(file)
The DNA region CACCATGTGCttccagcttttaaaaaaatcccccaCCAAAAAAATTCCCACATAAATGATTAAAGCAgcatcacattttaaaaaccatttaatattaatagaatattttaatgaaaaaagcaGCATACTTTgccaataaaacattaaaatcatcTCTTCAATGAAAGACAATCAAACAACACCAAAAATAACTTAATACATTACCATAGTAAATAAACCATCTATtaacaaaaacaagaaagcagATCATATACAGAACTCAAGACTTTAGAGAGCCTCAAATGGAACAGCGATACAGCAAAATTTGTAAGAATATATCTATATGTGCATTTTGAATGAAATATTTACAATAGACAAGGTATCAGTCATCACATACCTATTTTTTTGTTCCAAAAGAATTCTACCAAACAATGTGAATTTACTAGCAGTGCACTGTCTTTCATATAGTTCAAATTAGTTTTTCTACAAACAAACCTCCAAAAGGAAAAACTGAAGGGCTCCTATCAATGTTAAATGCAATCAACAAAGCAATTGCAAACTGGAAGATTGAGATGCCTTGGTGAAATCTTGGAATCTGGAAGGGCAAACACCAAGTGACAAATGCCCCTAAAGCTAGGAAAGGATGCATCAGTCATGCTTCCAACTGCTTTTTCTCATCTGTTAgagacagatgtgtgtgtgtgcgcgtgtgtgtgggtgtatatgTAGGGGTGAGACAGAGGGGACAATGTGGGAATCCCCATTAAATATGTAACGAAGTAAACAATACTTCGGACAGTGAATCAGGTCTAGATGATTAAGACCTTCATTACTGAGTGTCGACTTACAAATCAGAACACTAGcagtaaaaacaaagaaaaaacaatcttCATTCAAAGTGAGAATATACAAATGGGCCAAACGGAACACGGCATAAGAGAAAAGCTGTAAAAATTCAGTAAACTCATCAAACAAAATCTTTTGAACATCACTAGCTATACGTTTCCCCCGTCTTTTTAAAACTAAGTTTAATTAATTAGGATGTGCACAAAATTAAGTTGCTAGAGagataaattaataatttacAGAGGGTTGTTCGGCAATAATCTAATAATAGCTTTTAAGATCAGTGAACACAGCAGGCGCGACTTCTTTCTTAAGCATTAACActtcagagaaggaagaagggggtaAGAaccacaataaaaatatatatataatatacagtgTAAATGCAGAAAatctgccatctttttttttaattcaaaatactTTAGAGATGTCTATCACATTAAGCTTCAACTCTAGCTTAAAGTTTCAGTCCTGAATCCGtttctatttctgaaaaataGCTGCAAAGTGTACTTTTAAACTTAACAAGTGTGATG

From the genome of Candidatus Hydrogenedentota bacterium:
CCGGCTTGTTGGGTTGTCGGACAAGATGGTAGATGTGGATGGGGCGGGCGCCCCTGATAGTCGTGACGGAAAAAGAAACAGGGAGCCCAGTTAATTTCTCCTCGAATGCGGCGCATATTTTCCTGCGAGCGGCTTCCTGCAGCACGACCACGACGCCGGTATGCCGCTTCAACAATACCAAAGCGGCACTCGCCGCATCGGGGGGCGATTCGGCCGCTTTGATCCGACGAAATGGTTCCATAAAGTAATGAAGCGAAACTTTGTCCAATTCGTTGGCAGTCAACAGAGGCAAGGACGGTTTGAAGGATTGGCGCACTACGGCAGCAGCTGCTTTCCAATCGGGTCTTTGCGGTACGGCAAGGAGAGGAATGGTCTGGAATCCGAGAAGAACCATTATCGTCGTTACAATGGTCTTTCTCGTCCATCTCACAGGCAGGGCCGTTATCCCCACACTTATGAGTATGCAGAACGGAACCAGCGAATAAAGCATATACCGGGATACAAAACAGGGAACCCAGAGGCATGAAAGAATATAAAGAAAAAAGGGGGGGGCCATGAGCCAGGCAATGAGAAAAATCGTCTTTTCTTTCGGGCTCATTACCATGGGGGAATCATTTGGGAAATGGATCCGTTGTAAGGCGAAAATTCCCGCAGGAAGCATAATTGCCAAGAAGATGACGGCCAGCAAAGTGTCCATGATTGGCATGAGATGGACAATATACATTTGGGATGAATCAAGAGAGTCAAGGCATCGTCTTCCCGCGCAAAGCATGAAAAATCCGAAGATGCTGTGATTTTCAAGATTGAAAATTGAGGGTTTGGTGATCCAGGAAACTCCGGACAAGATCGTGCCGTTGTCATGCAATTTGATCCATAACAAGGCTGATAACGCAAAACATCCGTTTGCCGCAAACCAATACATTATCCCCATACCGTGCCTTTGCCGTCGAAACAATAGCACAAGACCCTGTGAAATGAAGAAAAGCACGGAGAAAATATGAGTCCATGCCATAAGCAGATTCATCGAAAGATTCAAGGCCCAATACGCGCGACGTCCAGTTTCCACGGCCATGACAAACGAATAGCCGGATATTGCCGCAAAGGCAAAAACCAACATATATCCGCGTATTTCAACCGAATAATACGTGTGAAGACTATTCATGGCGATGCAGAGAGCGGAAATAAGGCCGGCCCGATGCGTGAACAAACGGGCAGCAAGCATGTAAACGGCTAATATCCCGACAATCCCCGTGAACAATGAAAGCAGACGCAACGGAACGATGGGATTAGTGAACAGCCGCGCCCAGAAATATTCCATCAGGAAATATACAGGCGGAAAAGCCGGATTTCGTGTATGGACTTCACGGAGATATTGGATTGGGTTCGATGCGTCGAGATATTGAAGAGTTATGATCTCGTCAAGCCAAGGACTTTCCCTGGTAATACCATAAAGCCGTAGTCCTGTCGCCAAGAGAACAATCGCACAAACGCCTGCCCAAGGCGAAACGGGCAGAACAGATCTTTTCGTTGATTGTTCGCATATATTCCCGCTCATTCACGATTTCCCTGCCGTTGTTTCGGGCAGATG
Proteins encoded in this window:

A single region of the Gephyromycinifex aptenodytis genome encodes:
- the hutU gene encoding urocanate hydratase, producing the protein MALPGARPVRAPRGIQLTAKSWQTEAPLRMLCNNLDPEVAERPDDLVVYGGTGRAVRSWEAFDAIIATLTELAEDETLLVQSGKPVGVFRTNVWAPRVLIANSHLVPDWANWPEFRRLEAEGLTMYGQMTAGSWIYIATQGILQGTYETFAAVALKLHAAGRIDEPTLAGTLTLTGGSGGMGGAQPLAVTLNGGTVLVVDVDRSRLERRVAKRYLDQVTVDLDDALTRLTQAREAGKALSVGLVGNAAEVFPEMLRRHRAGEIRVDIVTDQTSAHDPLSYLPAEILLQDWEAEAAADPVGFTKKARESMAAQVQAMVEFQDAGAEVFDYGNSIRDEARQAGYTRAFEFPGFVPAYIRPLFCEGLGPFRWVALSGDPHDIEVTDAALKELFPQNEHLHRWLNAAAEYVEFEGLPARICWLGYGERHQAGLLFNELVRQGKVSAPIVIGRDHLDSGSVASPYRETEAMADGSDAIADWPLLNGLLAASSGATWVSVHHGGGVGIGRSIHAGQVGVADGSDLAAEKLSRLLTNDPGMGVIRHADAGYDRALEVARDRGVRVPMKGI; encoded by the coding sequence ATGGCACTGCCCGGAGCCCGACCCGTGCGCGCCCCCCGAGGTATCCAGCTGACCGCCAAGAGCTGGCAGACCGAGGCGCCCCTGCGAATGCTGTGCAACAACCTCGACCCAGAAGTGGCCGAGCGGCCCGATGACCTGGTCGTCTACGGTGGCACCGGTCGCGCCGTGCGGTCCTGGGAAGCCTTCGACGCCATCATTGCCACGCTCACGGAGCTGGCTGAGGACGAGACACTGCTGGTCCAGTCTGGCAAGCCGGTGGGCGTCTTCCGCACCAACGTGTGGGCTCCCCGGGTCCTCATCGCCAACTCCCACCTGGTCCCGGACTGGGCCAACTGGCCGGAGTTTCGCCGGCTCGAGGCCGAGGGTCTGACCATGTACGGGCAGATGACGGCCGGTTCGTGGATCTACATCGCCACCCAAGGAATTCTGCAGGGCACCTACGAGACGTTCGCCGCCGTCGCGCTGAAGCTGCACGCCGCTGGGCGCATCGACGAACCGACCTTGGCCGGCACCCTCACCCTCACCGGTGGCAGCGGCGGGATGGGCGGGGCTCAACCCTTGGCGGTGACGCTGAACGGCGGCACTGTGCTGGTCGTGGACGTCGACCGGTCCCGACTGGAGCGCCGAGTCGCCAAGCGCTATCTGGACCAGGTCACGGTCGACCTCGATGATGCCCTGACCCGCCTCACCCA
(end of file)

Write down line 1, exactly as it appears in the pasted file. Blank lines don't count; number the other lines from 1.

The DNA region CACCATGTGCttccagcttttaaaaaaatcccccaCCAAAAAAATTCCCACATAAATGATTAAAGCAgcatcacattttaaaaaccatttaatattaatagaatattttaatgaaaaaagcaGCATACTTTgccaataaaacattaaaatcatcTCTTCAATGAAAGACAATCAAACAACACCAAAAATAACTTAATACATTACCATAGTAAATAAACCATCTATtaacaaaaacaagaaagcagATCATATACAGAACTCAAGACTTTAGAGAGCCTCAAATGGAACAGCGATACAGCAAAATTTGTAAGAATATATCTATATGTGCATTTTGAATGAAATATTTACAATAGACAAGGTATCAGTCATCACATACCTATTTTTTTGTTCCAAAAGAATTCTACCAAACAATGTGAATTTACTAGCAGTGCACTGTCTTTCATATAGTTCAAATTAGTTTTTCTACAAACAAACCTCCAAAAGGAAAAACTGAAGGGCTCCTATCAATGTTAAATGCAATCAACAAAGCAATTGCAAACTGGAAGATTGAGATGCCTTGGTGAAATCTTGGAATCTGGAAGGGCAAACACCAAGTGACAAATGCCCCTAAAGCTAGGAAAGGATGCATCAGTCATGCTTCCAACTGCTTTTTCTCATCTGTTAgagacagatgtgtgtgtgtgcgcgtgtgtgtgggtgtatatgTAGGGGTGAGACAGAGGGGACAATGTGGGAATCCCCATTAAATATGTAACGAAGTAAACAATACTTCGGACAGTGAATCAGGTCTAGATGATTAAGACCTTCATTACTGAGTGTCGACTTACAAATCAGAACACTAGcagtaaaaacaaagaaaaaacaatcttCATTCAAAGTGAGAATATACAAATGGGCCAAACGGAACACGGCATAAGAGAAAAGCTGTAAAAATTCAGTAAACTCATCAAACAAAATCTTTTGAACATCACTAGCTATACGTTTCCCCCGTCTTTTTAAAACTAAGTTTAATTAATTAGGATGTGCACAAAATTAAGTTGCTAGAGagataaattaataatttacAGAGGGTTGTTCGGCAATAATCTAATAATAGCTTTTAAGATCAGTGAACACAGCAGGCGCGACTTCTTTCTTAAGCATTAACActtcagagaaggaagaagggggtaAGAaccacaataaaaatatatatataatatacagtgTAAATGCAGAAAatctgccatctttttttttaattcaaaatactTTAGAGATGTCTATCACATTAAGCTTCAACTCTAGCTTAAAGTTTCAGTCCTGAATCCGtttctatttctgaaaaataGCTGCAAAGTGTACTTTTAAACTTAACAAGTGTGATG